What lies behind us, and what lies before us, are small matters compared to what lies within us. ~ Ralph Waldo Emerson
When a New Year approaches, we reflect, consider, and if introspective, relive those moments that were not so pleasant. There are moments when anger, frustration and pain ruled instead of kindness, empathy and consideration.
An apology that comes from the heart, with a sincere effort and thought within us to treat the situation or person anew, can help to heal a hurtful situation. Mumbled words, if any are even said, are not contrite. Rather, they are said so that we can hurry off with a presumed clean slate and feel good about ourselves. However, apology and contrition is meant to be about the other person. The bad behavior is not to be rewarded or wiped away quickly before a Judgment Day. The behavior we show all year long is that which recalls for us how we should behave, could behave, and strive to behave.
An apology is hard to make. It is difficult to genuinely consider another’s feelings and acknowledge that what was said was inappropriate. There are feelings and painful experiences that we know nothing of and don’t acknowledge. You have many of your own. Saying “I’m Sorry” like you have a rash that you have to get rid of quickly is insincere. Even if you don’t think so, the recipient knows the difference.
But if the only way to get you to take the first step is to “fake it,” then at least keep repeating the apologies or attempt to say “I am Sorry” until it makes an impact. When you internalize the effort, you come to see the needs of someone else.
We are not merely meant to apologize and assume we have a clean slate. We are meant to give an apology with forethought and a desire to improve the situation, recompense, and consider how we could behave better in the future. There is no confessional booth waiting to tell us to say three verses and give charity that can heal the hurt or harm that someone can inflict on another.
Expecting someone else to continue to relieve you of your momentary guilt or an effort to cleanse your spirit and soul is unrealistic. The only person who can make a difference in how you think, feel, amend and behave is you. No one else is responsible for your bad behavior. No one made you hit someone, or verbally abuse them.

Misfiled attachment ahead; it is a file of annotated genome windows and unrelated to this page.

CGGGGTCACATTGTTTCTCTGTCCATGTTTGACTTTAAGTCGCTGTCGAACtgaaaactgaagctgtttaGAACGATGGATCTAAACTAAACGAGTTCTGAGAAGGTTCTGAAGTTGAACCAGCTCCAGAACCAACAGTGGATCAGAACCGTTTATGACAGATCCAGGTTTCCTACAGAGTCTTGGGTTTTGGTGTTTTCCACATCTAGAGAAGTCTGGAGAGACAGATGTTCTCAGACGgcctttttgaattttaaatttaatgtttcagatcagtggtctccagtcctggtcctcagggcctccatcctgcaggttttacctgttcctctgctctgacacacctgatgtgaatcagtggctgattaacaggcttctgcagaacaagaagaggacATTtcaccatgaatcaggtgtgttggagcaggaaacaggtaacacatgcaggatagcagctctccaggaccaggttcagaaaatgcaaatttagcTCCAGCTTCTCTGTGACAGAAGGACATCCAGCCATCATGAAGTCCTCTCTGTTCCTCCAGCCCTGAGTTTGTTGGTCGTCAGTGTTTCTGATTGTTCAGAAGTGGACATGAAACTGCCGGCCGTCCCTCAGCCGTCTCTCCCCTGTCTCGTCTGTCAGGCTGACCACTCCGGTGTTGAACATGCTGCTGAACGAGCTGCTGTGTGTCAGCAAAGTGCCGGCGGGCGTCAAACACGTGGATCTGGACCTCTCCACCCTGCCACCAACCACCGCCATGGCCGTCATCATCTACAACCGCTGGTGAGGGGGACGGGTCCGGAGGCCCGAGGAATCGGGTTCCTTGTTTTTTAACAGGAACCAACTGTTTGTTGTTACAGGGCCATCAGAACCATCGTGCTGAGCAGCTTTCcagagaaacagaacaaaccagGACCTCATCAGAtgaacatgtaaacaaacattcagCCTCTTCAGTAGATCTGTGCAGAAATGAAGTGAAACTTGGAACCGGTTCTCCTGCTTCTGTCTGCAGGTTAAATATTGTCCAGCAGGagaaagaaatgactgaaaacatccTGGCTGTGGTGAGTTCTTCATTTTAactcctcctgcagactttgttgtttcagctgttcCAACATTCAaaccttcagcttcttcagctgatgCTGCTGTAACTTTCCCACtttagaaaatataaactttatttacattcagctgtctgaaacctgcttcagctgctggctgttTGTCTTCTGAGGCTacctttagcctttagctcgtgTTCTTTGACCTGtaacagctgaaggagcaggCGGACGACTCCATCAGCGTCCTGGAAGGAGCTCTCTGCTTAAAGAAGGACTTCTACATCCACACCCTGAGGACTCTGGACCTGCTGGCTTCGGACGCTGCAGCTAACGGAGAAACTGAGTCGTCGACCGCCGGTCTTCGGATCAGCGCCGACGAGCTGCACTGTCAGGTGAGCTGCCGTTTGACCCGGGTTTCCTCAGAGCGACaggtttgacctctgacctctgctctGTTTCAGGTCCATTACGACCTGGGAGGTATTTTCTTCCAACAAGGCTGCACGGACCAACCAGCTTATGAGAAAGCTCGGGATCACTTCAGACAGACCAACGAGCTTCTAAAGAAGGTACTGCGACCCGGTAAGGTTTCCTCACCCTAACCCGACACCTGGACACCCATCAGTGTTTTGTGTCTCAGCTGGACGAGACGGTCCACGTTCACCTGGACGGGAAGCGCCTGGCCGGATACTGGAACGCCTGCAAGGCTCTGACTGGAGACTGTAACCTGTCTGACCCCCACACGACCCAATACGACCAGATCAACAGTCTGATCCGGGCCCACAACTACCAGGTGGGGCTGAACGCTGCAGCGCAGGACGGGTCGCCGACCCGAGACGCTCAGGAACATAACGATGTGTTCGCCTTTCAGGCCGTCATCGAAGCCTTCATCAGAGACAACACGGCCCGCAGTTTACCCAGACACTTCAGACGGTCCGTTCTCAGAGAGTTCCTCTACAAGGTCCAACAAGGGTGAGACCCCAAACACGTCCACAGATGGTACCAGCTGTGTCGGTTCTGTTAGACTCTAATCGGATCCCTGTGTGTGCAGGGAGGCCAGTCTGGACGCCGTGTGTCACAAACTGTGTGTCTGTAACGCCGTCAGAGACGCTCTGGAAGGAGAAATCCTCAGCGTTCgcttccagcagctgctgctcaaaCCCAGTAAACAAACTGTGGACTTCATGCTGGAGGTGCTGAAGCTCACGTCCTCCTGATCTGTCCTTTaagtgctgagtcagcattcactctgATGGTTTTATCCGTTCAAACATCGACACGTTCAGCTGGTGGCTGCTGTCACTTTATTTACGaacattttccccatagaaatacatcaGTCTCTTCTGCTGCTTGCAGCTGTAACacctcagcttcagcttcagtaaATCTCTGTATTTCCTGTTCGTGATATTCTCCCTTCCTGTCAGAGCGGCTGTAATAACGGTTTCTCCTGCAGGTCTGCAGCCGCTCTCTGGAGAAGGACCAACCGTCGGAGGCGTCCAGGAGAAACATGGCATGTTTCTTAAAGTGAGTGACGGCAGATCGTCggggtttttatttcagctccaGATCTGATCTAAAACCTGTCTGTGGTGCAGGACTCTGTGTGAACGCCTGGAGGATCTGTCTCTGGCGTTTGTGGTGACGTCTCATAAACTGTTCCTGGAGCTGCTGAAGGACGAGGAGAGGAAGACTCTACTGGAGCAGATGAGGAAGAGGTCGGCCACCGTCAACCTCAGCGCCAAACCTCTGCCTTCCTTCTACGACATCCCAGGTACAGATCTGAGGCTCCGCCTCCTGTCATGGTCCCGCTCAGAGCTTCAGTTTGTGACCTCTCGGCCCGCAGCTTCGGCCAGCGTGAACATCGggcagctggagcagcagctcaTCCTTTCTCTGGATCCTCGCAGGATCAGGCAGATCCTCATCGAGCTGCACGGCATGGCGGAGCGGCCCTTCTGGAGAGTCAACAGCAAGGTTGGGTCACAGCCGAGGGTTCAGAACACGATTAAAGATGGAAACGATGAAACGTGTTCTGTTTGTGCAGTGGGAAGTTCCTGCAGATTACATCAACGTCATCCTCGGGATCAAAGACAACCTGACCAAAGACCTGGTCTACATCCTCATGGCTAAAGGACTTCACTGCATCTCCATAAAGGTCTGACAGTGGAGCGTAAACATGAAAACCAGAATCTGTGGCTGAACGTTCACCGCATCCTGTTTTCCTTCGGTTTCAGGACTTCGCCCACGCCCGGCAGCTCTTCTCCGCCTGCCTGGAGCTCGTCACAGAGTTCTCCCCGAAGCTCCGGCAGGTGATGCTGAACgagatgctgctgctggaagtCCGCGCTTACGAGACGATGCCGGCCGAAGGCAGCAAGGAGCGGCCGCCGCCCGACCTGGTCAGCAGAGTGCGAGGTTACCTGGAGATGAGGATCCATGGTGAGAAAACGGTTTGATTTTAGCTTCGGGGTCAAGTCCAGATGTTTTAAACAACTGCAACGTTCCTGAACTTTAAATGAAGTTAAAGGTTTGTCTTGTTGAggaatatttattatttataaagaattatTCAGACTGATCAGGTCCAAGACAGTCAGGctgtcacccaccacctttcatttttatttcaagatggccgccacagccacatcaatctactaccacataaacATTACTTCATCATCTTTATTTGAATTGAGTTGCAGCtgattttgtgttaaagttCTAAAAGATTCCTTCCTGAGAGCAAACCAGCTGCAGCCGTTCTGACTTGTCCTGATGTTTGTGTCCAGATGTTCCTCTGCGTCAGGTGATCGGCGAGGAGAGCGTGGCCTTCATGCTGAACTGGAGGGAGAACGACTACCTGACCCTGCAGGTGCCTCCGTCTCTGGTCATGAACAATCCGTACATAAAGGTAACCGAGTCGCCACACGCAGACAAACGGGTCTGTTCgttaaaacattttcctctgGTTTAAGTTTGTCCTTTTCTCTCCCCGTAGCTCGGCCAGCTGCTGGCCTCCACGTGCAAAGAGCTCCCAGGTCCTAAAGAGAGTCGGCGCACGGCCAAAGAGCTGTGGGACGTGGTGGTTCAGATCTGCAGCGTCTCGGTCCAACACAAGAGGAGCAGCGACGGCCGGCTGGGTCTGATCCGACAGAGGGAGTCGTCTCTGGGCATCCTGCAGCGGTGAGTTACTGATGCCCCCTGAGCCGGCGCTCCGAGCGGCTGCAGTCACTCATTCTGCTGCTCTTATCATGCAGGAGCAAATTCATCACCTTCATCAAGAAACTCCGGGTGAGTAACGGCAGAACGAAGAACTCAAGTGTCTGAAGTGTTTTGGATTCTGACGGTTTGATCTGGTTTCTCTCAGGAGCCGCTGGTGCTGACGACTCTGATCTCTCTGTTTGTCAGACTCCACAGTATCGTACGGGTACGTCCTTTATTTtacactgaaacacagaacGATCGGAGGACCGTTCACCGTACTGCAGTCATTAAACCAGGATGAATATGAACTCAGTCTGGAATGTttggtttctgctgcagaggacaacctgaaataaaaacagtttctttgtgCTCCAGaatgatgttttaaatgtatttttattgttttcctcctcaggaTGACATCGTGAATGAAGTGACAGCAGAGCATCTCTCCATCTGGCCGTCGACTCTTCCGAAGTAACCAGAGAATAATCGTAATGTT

Part of apologizing, genuinely acknowledging the sorrow in the sorry, is recognizing your part in the hot-tempered situation and endeavoring to improve. It means taking and accepting responsibility for personal development. Each person has an ego and removing it from the heated argument is difficult. However, that is the difference between us and animals; we must think first then react, not the other way around.
Each time a people, or person, believe that they have found the reason to treat someone, or some race badly, they have stripped away another piece of humanity. The empathy and effort to put yourself in someone else’s shoes slows down our racing adrenaline and forces us to think about why we are sorry and why the other person deserves the apology, but most importantly, why they deserve the mercy of compassion.
We were raised to believe that G-d is more merciful than man. I have seen it many times, and discussed it with my family, as they too acknowledge it. Some people grow up as bullies; a negative reinforcement of their bad behavior teaches them that if they scream or belittle someone else, they get what they want. So, the bullying behavior becomes ingrained as something that gets results. Bullying can begin in childhood or when they get to be physically bigger and more intimidating than someone else. Cyber bullying and the harmful, devastating and often permanent losses are public reminders of how deep and harmful the infliction of pain.
My husband is a fully grown man and a very hard worker; he manages others too. He is quiet, but aware of the personalities around him, and understands that a gentle or encouraging word is more effective at accomplishing something or making someone else feel good about helping. However, when he is screamed at and told that the other person does not care or does not want to hear “no” or any other response, my husband does what he has to in order to get the job done and avoid another confrontation. The fact that he does what needs to be done, despite the verbal abuse, and recognizes that the other person has issues, only shows his character and that he is thoughtfully aware of someone else’s needs.
However, the bully will rage another day because he saw that his screaming got him what he wanted. It is an immediate action taken to receive an equally fast reaction. There is no long term peace, nor understanding, because his gut reaction to behave badly means he is only thinking about himself. Getting what he wants is tantamount; the other person is merely a means to an end, a messy delay to getting what he wants as quickly as possible.
However, someone who asked in a nice way, or was honest enough to ask for help because of circumstance, would certainly get your input. Compassion, empathy and kindness breed more; we increase the positive side of our humanity and try to forgive those sides of ourselves that are more ego-driven. We acknowledge the incident and resolve to increase our personal Heavenly, G-d given attributes. We cannot forgive another without forgiving ourselves. We cannot make a change within until we try to make a more positive change around us. We must be the change we wish to see in the world and only we can make the effort to heal the World.